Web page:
The Cowboy Takes a Bride
I rolled my eyes when I read the opening sentence: “The naked cowboy in the gold-plated horse trough presented a conundrum.” Clearly a book that begins with a drunken, naked cowboy wasn’t for me; I feared things would be all downhill from this. Happily, I was wrong. Yes, there is some silliness, as well as some over-the-top secondary characters. But when I like the hero and heroine – a lot – I can forgive those other things.
I have a soft-spot for heroines who are all alone in the world, and for all intents and purposes Mariah Callahan is on her own and broke. Mariah and her mother were abandoned by her father when she was a young girl. Even before then Mariah knew she never was as important to her father as his horses. Mariah’s father Dutch was a world-champion cutter who lived and breathed horses, and rarely had time for his daughter.
After her father abandoned them, Mariah’s mother moved from Texas to Chicago where she found work as a servant for wealthy families. Mariah learned to be a chameleon, to hide her true self, in an effort to fit in, but it never really worked. Now, her mother is remarried and living in Argentina with her new husband, leaving Mariah with no close family, and thanks to a horrible boss, she’s lost her job as assistant to a wedding planner. Broke, with no real friends, Mariah has nothing except a ranch in Jubilee, Texas that her father left her in his will.
When Mariah arrives at what she believes is her father’s ranch, the first thing she sees is a naked drunk cowboy sleeping in a gold horse trough. Turns out the cowboy is Joe Daniels and he’s the owner of the spectacular ranch. The property Mariah owns is actually a ramshackle small ranch next to Joe’s.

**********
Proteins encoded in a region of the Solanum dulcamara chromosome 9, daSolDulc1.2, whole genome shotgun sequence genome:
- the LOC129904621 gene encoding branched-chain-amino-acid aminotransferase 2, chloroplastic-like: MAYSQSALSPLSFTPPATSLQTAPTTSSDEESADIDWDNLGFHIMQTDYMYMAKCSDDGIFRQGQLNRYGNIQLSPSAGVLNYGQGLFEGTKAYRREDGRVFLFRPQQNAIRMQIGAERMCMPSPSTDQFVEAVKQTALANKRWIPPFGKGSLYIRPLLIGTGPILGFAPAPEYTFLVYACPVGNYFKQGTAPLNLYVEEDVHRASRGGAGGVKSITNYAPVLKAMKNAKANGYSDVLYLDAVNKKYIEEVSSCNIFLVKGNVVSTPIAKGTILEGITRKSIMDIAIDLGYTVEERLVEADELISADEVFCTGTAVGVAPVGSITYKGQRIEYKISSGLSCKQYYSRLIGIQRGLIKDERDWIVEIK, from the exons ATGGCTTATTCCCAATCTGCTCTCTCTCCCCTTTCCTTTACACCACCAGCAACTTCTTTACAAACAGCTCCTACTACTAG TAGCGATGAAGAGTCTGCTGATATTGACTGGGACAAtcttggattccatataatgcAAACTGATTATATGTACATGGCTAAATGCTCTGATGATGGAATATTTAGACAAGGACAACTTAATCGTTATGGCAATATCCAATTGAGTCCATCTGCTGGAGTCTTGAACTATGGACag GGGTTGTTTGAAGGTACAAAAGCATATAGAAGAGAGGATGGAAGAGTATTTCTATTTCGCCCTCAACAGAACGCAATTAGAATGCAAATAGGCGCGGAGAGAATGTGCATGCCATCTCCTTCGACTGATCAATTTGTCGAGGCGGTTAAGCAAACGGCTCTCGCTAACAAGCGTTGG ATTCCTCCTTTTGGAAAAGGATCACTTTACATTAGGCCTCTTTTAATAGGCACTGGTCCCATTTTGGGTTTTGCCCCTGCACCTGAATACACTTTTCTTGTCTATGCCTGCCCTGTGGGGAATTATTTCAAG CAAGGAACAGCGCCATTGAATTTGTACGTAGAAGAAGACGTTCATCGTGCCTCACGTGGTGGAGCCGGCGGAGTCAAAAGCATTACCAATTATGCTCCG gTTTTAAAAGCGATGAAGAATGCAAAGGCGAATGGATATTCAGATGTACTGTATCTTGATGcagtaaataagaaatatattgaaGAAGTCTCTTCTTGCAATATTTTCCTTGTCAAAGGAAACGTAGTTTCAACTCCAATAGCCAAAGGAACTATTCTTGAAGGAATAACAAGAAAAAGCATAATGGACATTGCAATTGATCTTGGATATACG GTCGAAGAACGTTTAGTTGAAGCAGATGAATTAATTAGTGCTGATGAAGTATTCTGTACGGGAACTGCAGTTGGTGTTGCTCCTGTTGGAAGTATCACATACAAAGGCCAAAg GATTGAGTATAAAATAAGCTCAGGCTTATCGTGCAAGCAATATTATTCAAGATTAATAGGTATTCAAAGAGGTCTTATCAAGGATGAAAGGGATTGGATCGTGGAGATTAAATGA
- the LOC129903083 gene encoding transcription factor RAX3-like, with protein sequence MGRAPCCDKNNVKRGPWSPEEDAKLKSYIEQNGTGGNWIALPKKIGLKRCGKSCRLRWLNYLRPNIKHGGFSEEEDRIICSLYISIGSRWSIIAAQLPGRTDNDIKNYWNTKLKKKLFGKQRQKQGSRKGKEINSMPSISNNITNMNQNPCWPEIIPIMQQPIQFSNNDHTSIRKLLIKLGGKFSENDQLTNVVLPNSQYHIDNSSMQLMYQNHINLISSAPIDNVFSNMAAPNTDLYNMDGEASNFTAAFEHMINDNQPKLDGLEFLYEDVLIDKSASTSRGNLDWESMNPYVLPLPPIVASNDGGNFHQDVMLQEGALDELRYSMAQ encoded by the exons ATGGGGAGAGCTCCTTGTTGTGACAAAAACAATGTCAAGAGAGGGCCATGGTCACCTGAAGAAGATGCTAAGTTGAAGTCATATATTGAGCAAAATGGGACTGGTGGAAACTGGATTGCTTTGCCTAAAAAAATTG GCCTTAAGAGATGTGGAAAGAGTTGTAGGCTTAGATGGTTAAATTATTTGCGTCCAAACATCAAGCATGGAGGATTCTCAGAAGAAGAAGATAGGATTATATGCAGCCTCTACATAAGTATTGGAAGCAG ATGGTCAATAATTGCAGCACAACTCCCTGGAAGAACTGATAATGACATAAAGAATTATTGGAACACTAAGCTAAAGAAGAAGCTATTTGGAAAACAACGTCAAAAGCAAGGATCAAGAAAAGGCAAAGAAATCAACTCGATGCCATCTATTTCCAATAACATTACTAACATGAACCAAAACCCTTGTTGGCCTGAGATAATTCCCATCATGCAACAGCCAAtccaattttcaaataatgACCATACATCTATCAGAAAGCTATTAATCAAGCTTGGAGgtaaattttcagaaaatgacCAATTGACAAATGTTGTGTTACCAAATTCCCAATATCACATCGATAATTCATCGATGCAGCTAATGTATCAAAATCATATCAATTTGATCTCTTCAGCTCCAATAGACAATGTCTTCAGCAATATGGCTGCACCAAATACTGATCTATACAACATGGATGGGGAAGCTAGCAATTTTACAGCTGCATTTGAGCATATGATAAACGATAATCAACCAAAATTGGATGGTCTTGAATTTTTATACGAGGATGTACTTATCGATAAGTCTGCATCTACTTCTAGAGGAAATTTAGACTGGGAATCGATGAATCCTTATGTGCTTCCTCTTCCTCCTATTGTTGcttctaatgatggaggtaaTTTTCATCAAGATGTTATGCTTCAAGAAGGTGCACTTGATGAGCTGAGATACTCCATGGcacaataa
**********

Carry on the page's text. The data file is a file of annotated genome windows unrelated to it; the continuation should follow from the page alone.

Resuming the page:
Joe isn’t the alcoholic Mariah suspects; he’s grieving over the death of his best friend Dutch. Dutch helped Joe get through the death of his wife and now he’s lost Dutch as well. Joe wants nothing to do with Mariah, pegging her as a big city woman who’s not going to stick around. But Joe’s at heart an honorable man and he helps Mariah on a number of occasions.
I really liked both Mariah and Joe. They’re not the cookie-cutter characters I was afraid of in the book’s opening paragraphs. Despite a lot of push and pull on both their parts, I never doubted for a minute that Mariah and Joe were in love. To paraphrase an old cliché, Joe and Mariah complete each other.
I appreciated the very slow build-up of Mariah and Joe’s relationship. They each have a lot of problems to deal with and an instant romance wouldn’t have been believable. I did cringe at one point when Mariah, suffering from bronchitis, wants to have sex with Joe for the first time. I’ve had bronchitis and simply breathing is a problem.
I got frustrated at times with Mariah’s uncertainty, but overall, I still enjoyed the book. If you hate small town romances with a cowboy as heroes and can’t stand romances in which a heroine from a big city finds love in a small town, this is not the book for you. Neither of those are automatic disqualifiers for me. Give me a likeable hero and heroine, a believable romance, and I’ll even put up with a heroine who chooses a small rural Texas town over my beloved Chicago.